Friday, September 3, 2010


When can you say that you’ve shed enough tears? When is heartfelt sorrow enough to prove remorse, or the resolve to fix things that need fixing?

Former police officer Rolando Mendoza’s act of taking hostages and later executing eight of them was cruel and contemptible.

The ala-Keystone Cops hostage “rescue” by the Manila SWAT and how the whole crisis was managed by people and groups with power to influence the outcome are equally condemnable.

The police, media and even President Aquino have all acknowledged their faults and acted to avoid a repetition of the tragic event.

But how many times do we have to apologize to the Chinese in Hongkong and the Mainland?

“The fact is President Aquino has more than bent over backwards to try to ease the pain of the Chinese people,” Billy Esposo wrote in his column in the Philippine Star.

Senator Kiko Pangilinan added, “We ask for China’s understanding in that we live under different systems, and what may be prohibited and banned in their nation may not be so in ours”.

The US State Department released earlier this week the annual Country Reports on Human Rights Practices.

“China’s human rights record is dismal and not improving,” noted Walter Lohman and Nicholas Hamisevicz of The Heritage Foundation.

The Aquino administration has demonstrated time and again just how new and inexperienced it is (others, less generous, say its incompetence) in dealing with major crisis.

It may not be as evident as several decades ago, but the Philippines lives in a tough neighborhood.

The Maguindanao Massacre was not simply an act of political violence. Coupled with the five-decade-old communist insurgency and Islamic secessionism in Mindanao – they undermine the fabric of Philippine sovereignty – the supreme and independent authority possessed or claimed by a state.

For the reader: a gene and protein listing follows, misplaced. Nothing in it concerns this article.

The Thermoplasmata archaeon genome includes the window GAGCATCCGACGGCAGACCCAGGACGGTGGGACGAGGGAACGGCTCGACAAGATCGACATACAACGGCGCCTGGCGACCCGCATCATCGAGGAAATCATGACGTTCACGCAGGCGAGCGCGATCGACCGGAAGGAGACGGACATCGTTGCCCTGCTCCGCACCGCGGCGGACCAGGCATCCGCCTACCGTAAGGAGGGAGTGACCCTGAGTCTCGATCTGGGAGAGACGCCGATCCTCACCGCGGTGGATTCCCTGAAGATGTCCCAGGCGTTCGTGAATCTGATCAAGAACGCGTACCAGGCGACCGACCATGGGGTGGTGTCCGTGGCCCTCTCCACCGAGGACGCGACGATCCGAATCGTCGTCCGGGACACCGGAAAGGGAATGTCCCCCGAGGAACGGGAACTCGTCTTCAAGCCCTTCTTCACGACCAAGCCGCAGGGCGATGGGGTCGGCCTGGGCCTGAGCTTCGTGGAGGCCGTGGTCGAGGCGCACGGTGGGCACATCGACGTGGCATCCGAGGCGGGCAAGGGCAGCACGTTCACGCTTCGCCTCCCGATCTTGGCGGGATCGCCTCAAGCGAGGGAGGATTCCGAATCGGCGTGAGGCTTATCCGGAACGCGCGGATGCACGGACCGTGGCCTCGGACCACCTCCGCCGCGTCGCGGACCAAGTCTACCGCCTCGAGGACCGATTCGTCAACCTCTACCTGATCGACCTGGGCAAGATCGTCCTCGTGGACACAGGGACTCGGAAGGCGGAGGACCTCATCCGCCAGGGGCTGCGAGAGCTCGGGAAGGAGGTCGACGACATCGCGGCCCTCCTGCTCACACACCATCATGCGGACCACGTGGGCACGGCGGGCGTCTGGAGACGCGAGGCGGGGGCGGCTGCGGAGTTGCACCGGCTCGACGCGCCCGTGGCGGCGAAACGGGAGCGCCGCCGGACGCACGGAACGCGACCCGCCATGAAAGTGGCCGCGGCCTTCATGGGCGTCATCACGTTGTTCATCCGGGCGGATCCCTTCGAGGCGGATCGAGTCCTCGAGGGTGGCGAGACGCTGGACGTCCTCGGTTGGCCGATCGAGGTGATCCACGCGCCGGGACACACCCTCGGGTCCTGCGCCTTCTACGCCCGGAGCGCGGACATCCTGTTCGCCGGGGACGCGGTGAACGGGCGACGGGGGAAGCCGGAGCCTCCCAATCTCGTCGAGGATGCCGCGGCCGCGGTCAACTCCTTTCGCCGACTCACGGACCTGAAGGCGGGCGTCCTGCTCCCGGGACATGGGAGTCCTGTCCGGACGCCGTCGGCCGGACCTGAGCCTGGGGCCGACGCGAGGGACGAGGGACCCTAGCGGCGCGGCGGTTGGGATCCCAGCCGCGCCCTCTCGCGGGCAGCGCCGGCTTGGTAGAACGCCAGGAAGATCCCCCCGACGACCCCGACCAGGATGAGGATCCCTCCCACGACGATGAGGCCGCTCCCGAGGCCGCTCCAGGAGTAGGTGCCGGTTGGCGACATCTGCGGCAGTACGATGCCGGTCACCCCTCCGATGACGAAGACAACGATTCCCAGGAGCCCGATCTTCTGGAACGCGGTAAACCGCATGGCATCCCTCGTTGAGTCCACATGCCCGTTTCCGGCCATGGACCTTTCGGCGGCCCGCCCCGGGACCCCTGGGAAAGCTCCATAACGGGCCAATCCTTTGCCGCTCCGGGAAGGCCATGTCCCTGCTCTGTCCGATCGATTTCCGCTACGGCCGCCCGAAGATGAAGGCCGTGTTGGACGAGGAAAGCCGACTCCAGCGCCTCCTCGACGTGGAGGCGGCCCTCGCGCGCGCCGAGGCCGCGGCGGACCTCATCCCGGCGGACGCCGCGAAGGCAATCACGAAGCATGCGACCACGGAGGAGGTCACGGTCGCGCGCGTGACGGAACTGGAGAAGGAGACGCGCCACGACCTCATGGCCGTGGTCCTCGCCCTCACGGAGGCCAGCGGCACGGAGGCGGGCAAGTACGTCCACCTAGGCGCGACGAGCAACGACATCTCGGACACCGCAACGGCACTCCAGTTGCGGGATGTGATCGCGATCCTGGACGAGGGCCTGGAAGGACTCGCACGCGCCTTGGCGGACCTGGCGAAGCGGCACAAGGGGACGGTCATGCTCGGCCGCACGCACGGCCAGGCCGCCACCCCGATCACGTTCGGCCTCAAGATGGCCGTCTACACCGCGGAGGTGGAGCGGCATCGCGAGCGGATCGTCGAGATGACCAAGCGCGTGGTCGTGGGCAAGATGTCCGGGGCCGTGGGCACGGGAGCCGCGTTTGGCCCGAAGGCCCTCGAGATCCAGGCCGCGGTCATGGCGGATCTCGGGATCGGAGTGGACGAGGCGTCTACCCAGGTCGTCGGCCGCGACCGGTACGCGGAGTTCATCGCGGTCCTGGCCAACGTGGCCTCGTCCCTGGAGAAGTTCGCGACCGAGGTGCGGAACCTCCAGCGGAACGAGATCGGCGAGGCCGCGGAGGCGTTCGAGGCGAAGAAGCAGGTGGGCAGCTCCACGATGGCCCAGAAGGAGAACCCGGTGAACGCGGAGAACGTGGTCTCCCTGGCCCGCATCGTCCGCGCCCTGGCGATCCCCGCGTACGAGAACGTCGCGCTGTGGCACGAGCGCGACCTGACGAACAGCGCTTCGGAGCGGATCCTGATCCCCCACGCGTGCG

Add to that Mendoza’s brazen presumption that he could actually force the government to review his dismissal for being a “kotong” or “hulidap” policeman by taking foreign hostages, with the objective of winning back his old job.

The Philippines is surrounded by powers much greater than her.

The country still has to shake off the reputation of being the “sick man of Asia”. This only adds to the already serious institutional weaknesses that have stopped her from addressing the larger concerns of poverty and corruption.

Power loves a vacuum. It is drawn to it like flies on rotting meat. And since the Philippines has so little of it, the void could be filled from outside.

Perhaps that is why when a dismissed cop mows down eight Chinese tourists (some with dual British and Canadian citizenships), we seem to weep much harder and feel the indignation more than when active-duty policemen herd off about four dozen Filipinos on a lonely road, mow them down with Armalites, crushing some inside their cars with a payloader.

Isolated incidents, true. But isn’t it time the government, specifically the fledgling Aquino administration, proves it can get the job done?

In 1976, Israel raided the Entebbe airport in Uganda to rescue 248 Jews taken hostage by Palestinian terrorists. In 2009, France sent troops to rescue its nationals aboard a yacht held by pirates off the Somali coast.

Even as the Philippine government makes amends, it’s time to tell the Chinese we’ve finished with our apologies, to let them do their job. We live in a tough neighborhood – the Chinese know that only too well, and Filipinos should do too.

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